Looking back at the greatest year in Welsh football since 1958
2016. What a year it has been — arguably the most important in Welsh football history.
After an emphatic 2015, in which the whole of Wales was elevated by the national side’s success in our European Championships Qualifying campaign, the year didn’t start with the bang everyone had hoped.
March saw two international friendlies; against Northern Ireland and the Ukraine. Against our fellow Brits, we looked a fraction of the side who had stormed Group B of the qualifying rounds. We were hit by injury, with both Gareth Bale and Aaron Ramsey missing from the starting line-up, but everyone was disappointed with a 1–1 draw. Simon Church rescued the game for us with a late penalty, slotting past Michael McGovern in the 89th minute after being fouled by Gareth McAuley.
Four days later we were back in action, this time against the Ukraine. It was another audition for some players to make the Euro 2016 squad, although the likes of Tom Lawrence, Simon Church and Emyr Huws failed to impress in Kiev. Joe Allen, the only star man to appear in Kiev, couldn’t carry Wales to a win despite a man of the match performance, with Andriy Yarmolenko grabbing the only goal of the game.
After a 3-month break, we headed into June with the European Championships looming. Failure to win a game in 2016 so far meant that the friendly against Sweden, our only before the tournament started, was incredibly important in preparation for our first major tournament since 1958. To say things didn’t go to plan would be an understatement; Wales were humiliated by their Scandinavian opponents. Gareth Bale was on the bench, but even his introduction couldn’t salvage anything for Chris Coleman’s men. We kept Zlatan Ibrahimovic quiet, but couldn’t prevent his team-mates from scoring three past Wayne Hennessey.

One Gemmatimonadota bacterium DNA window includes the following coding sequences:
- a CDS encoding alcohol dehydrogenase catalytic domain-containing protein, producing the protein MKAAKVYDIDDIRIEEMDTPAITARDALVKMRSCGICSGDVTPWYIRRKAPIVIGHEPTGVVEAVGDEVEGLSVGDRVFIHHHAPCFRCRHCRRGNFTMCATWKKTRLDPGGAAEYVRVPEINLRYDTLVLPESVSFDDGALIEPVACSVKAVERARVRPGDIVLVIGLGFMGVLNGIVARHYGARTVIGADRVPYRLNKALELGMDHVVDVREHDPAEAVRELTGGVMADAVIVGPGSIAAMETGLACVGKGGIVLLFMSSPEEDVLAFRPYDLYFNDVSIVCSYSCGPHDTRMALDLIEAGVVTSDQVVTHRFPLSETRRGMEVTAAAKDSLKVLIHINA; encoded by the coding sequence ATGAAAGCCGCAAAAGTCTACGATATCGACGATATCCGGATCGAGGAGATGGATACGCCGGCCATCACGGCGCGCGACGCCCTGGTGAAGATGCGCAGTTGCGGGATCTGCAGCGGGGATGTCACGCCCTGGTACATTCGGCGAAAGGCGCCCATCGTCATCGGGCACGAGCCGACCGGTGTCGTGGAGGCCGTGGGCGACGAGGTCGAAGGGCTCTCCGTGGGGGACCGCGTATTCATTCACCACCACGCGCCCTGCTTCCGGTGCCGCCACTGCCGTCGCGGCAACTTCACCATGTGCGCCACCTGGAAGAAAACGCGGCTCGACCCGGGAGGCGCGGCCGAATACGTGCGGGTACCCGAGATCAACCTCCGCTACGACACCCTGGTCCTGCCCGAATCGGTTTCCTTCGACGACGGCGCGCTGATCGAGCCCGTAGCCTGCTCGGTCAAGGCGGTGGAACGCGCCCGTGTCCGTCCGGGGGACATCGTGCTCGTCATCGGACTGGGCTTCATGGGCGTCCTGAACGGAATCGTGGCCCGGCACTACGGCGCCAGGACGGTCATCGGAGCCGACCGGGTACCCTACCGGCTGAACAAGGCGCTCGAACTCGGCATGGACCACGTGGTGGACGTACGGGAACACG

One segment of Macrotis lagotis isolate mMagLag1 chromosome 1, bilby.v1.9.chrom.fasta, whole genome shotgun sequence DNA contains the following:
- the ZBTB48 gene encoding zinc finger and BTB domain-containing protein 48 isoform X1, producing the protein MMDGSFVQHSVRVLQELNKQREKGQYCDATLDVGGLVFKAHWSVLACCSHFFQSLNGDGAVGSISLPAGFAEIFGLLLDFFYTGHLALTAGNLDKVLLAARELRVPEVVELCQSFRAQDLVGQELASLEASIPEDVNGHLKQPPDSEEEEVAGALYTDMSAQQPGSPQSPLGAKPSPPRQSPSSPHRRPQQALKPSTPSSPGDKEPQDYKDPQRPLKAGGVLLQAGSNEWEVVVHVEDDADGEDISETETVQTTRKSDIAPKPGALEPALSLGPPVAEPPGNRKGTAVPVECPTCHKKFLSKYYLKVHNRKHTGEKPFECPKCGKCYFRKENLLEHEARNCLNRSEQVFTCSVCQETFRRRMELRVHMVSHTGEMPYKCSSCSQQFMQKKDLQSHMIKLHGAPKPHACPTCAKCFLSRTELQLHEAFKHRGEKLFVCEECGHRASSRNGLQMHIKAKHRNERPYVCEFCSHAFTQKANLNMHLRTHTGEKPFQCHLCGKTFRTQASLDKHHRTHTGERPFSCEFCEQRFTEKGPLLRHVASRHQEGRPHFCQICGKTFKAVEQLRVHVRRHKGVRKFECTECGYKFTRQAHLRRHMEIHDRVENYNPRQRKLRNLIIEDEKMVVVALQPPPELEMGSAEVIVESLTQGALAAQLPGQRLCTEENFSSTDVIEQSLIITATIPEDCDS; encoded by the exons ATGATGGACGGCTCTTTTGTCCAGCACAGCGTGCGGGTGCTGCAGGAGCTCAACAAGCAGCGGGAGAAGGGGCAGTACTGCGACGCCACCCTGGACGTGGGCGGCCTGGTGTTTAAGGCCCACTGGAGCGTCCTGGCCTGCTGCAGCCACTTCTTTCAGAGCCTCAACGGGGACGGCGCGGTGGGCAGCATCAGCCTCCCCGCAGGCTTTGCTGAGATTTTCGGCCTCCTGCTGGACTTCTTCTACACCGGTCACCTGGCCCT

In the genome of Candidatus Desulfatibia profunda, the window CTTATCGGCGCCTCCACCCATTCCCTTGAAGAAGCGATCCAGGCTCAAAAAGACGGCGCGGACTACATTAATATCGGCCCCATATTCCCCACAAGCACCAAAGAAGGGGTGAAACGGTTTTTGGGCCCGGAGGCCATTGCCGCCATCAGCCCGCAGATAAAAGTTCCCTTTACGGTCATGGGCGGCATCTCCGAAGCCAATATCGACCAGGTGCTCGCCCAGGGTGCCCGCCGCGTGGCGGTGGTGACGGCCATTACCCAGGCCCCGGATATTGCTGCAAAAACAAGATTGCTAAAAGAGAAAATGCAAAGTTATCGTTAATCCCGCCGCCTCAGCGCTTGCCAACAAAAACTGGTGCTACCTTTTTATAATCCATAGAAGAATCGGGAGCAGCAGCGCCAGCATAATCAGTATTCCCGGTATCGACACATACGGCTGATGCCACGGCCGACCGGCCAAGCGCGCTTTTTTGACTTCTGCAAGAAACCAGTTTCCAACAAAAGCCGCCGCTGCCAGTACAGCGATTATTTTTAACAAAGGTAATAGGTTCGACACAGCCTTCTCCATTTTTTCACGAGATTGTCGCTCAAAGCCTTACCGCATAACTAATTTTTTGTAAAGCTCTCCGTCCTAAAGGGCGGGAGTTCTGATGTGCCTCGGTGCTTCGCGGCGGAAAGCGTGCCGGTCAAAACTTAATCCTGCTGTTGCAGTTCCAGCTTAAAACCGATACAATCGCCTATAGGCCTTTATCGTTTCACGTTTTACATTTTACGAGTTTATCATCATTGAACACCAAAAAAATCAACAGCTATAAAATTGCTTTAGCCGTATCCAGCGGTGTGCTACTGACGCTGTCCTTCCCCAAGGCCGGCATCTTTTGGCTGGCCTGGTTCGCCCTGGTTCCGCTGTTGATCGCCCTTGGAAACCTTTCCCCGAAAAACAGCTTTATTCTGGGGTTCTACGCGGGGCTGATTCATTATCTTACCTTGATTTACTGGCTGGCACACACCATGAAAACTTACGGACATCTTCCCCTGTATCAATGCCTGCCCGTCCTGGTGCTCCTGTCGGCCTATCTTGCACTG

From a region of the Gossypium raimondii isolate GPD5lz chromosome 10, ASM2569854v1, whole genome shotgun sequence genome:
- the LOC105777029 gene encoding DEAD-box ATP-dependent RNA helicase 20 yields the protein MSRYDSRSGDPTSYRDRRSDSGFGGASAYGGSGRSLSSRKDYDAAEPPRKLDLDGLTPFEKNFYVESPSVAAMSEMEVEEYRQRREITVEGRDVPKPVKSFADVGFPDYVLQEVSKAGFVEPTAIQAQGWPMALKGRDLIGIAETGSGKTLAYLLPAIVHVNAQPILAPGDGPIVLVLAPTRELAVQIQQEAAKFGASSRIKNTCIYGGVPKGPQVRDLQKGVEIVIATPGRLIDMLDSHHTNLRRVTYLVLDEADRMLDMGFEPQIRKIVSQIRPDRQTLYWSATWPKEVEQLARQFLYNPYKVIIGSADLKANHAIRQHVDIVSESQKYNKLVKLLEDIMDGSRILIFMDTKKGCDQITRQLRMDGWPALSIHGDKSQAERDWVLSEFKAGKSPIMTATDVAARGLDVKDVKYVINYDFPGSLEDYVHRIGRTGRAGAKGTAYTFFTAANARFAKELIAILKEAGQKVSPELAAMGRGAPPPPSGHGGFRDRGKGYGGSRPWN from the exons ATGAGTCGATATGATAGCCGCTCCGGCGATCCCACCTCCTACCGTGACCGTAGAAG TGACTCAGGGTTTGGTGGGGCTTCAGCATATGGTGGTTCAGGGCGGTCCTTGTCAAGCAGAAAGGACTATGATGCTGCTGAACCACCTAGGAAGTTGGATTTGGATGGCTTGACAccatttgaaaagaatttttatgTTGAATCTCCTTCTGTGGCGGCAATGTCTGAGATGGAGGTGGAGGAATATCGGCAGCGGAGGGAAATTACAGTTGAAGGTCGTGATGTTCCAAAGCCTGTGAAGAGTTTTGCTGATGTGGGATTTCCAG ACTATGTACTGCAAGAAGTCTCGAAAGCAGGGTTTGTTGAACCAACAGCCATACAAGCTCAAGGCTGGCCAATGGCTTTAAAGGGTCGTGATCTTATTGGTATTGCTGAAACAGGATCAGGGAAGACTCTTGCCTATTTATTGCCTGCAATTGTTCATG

Despite a struggling start to 2016, as a nation we were all excited for Euro 2016 to start. This was our first major tournament for almost 60 years and we weren’t going to let a couple of bad results spoil it.
With the old enemy England and troublemakers Russia looming, we started our Group B journey with a tie against Slovakia in Bordeaux. Gareth Bale (who else?) got us off to a flier, with a dipping free-kick, before Ondrej Duda made the most of some suspect Welsh defending. Then-Reading forward Hal Robson-Kanu made himself an instant hero, grabbing a winner with 9 minutes remaining and sending the Welsh fans into frenzy. It was a dream start to life in France, especially as England drew their opening match against Russia!
Up next was England, the old enemy and the one match every Welshman wanted to win. Gareth Bale broke the deadlock once more with a free-kick in the first-half, but our attempts to absorb England’s heavy pressure failed when Jamie Vardy grabbed an equaliser on 56 minutes. The remainder of the match was tense; with Chris Coleman struggling to get his side out of their own half. Liverpool striker Daniel Sturridge got England’s winner with a deft toe-pock past Hennessey’s near post.
With frustration and disappointment prominent amongst the Welsh, it was important to do the job at hand in the final group match against Russia; with a place in the last 16 still up for grabs. A devastating opening 20 minutes saw a prolific Welsh side; Aaron Ramsey (11’) and Neil Taylor (20’) both getting a goal each. Wales were incredible; producing one of the greatest displays of the decade for a Welsh side. Gareth Bale added a third on 67 minutes, but the 3–0 score line flattered Russia.